Two years ago when we first moved to Colorado my wife needed a new everyday commuter bike. Something quick but sturdy for her daily commute that would range from 4 – 11 miles one way at all times of the day and night.
Our criteria for this Denver friendly commuter bike:
- Wider tires
- Slightly upright but not too comfort oriented
- Drop bars
- Pretty (This by far was the most important one)
I had recently left my job as an outside rep for QBP (parent company for Salsa, Surly, All City, Foundry) and personally had an All City Nature Boy that I adored. Naturally I wanted her on a cyclocross bike and the idea of a single-speed was very appealing to me as my wife isn’t the most gentle on her equipment. I wanted her to have less to worry about daily steed and for me to have a basic check over on a weekly basis. Once she saw the purple version of the Nature Boy she was sold. I ordered it up, added better Lizard Skins DSP 2.5mm bar tape for comfort and style, Continental Travel Contact tires to avoid flats and long lasting USB charging lights. When building it I also added 3M white reflective tape to sections of the frame that had white panels. You can never be too safe, right?
First Two Year Review
Depending on her work month she may commute 2-3 times a week. During her pregnancy she didn’t ride at all after her first trimester and so far this season I would guess she has ridden 250 miles. The bike has needed little maintenance other than air in the tires, lube on the chain and the chain tightened after the first 100 miles. The wheels have stayed very true, which is surprising based off my wife’s riding style, and all of the stock components were well thought out for daily abuse.
The best rating I can give this bike, aka Barney, is that my wife loves it. I work in the bike industry and she could have any bike she wants but she adores “Barney”. Even prefers the single-speed mindset unless she is going to the hospital further away which is about 26 miles round trip. That’s a decent distance after working 12-28 hour shifts.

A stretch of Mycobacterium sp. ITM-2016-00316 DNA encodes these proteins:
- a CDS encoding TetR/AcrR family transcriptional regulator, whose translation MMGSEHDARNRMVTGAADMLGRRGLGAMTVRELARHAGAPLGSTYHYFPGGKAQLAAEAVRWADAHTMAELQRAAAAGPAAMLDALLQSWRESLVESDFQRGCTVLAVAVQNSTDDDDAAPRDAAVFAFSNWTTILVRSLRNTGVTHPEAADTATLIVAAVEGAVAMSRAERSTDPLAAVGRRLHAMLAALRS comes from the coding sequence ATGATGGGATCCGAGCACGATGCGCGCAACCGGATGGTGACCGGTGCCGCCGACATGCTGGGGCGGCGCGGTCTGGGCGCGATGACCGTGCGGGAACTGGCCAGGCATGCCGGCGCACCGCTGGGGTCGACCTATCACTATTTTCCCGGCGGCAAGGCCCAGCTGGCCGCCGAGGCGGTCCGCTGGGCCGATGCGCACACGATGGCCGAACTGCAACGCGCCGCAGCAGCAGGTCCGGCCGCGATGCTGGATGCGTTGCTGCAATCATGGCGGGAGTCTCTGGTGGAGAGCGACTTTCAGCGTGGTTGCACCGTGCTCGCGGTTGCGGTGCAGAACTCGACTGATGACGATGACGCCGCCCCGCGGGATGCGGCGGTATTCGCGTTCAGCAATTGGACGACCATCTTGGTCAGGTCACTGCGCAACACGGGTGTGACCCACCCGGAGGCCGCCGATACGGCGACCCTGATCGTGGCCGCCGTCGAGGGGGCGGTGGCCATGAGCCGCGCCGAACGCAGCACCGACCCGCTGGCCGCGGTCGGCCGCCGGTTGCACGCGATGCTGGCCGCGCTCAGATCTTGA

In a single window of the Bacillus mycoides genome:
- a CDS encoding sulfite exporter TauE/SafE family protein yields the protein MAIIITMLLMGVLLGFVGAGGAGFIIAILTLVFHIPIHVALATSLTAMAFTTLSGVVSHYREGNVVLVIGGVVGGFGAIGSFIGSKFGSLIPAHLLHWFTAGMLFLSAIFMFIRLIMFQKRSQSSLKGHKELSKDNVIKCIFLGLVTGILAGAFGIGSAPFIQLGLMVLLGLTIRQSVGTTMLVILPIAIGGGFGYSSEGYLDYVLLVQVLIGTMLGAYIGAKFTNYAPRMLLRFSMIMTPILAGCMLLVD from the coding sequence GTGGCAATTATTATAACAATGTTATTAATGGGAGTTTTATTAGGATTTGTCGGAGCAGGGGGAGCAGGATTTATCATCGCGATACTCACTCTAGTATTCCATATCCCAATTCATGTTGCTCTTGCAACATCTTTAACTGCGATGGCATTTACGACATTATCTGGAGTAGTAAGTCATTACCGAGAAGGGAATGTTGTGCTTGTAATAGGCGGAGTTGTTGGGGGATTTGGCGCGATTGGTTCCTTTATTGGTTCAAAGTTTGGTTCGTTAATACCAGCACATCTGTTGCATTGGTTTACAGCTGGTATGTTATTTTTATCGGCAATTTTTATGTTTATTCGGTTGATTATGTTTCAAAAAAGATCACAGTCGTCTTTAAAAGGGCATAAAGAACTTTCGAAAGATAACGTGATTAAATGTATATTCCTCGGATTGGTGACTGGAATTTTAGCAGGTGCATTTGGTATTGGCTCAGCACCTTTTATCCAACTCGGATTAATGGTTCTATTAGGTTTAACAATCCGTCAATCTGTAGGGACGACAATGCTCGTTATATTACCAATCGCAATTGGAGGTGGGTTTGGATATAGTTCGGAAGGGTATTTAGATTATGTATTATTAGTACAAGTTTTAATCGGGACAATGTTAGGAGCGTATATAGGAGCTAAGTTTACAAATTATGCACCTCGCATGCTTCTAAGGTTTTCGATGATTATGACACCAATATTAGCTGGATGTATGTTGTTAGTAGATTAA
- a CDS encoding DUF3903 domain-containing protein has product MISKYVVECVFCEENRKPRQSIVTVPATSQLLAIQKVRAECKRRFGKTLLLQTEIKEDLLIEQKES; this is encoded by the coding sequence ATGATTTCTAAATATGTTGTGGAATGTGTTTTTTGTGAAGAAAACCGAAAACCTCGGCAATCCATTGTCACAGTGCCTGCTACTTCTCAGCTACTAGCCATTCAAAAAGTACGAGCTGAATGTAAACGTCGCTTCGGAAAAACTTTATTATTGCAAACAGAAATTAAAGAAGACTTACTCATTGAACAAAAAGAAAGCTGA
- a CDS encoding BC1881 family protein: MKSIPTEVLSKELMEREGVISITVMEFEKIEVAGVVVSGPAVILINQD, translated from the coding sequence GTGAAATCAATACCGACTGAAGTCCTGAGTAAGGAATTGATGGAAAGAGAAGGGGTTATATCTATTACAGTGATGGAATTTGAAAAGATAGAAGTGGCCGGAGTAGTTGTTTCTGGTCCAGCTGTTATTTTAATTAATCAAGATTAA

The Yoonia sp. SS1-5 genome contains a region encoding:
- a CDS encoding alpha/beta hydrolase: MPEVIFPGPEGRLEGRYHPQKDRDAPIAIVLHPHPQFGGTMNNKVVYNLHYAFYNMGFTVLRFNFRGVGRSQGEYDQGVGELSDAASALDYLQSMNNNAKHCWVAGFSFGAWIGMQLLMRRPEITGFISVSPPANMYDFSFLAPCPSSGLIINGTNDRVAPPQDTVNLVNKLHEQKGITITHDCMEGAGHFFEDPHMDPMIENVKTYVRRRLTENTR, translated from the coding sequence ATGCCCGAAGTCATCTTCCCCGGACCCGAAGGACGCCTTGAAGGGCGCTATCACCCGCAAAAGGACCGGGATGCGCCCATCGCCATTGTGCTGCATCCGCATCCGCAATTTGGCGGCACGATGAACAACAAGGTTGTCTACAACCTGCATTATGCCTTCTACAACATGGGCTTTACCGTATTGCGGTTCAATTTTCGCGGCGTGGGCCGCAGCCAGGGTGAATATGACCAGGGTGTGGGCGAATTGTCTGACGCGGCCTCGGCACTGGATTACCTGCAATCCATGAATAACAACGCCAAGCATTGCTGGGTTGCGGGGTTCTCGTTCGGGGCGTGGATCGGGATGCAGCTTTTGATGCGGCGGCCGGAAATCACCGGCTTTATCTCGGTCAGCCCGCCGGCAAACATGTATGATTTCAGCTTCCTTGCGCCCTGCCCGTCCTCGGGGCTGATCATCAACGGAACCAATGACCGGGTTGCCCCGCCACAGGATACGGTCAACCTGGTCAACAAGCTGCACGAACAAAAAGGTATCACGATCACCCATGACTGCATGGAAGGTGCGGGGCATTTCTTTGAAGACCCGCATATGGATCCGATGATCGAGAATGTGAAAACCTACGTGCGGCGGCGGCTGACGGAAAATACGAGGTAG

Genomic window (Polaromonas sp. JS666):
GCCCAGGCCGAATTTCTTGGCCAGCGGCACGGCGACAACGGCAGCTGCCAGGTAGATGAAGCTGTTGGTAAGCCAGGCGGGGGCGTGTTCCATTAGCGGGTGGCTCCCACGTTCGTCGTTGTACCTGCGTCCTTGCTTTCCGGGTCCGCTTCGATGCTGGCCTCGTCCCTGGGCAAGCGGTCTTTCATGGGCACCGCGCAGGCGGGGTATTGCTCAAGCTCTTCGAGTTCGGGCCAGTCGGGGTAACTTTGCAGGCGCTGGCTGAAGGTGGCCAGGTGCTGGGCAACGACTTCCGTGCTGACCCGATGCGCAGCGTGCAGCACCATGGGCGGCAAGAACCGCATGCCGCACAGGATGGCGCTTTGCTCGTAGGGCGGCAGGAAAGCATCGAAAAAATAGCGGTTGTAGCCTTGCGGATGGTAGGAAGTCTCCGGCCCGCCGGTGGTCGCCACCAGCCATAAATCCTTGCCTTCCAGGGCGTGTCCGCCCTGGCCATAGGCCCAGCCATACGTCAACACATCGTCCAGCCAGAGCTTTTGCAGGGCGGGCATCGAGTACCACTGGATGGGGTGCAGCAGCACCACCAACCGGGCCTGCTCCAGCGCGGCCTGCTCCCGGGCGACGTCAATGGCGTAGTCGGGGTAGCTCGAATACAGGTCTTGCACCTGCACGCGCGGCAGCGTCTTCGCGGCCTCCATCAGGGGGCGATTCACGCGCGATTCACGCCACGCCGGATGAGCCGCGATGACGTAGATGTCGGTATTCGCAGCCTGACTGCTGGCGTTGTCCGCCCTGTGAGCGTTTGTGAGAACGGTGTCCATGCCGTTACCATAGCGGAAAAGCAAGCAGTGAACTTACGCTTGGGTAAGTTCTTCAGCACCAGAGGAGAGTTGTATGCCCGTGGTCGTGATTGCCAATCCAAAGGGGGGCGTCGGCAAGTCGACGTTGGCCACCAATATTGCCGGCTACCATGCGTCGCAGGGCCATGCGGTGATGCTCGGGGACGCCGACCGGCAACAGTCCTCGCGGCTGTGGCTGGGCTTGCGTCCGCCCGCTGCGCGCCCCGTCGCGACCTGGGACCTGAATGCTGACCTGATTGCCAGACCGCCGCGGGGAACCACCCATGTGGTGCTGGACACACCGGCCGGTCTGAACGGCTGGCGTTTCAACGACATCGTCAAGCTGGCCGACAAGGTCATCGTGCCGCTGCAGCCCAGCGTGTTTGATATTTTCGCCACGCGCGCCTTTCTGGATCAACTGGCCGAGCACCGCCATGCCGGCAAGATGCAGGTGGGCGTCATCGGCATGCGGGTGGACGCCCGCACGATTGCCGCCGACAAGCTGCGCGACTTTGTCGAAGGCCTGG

Sure, this bike could be lighter. We could switch out some parts and save pounds but it’s build for durability and I personally like that nothing is too expensive that if it was ripped off we could easily replace it.
We have upgraded and added a couple of things over the two years of riding.
Axiom Streamliner Rear Rack
There aren’t many easy rear rack options for the Nature Boy due to the braze on mounts being inside of the legs. The Axiom is the easiest bolt on system I found and Emily likes it because it is so lightweight.
I wanted something thin and durable for Emily, she wanted something green. We compromised with the Fyxation Gates Thin Platform pedal. They won’t be the most long lasting bearing but for $25 we can replace them every season if needed. A good note to add in here is that Emily rides clip-in style pedals on most of her bikes but not her commuter bikes. This is because she already has a ton to carry into work and doesn’t always have a place to leave things depending on her month. Also, I’m a big fan of everyday clothes for commutes of less than 30 minutes.
We have a couple sets of Monkey Light wheel lights in for review. No photo yet but I really love them for night riding as it catches people attention from the front and sides, and gives your bike personality in the dark!
Disclaimer: The bike was purchased with real money by my family. We weren’t paid or bribed for this review.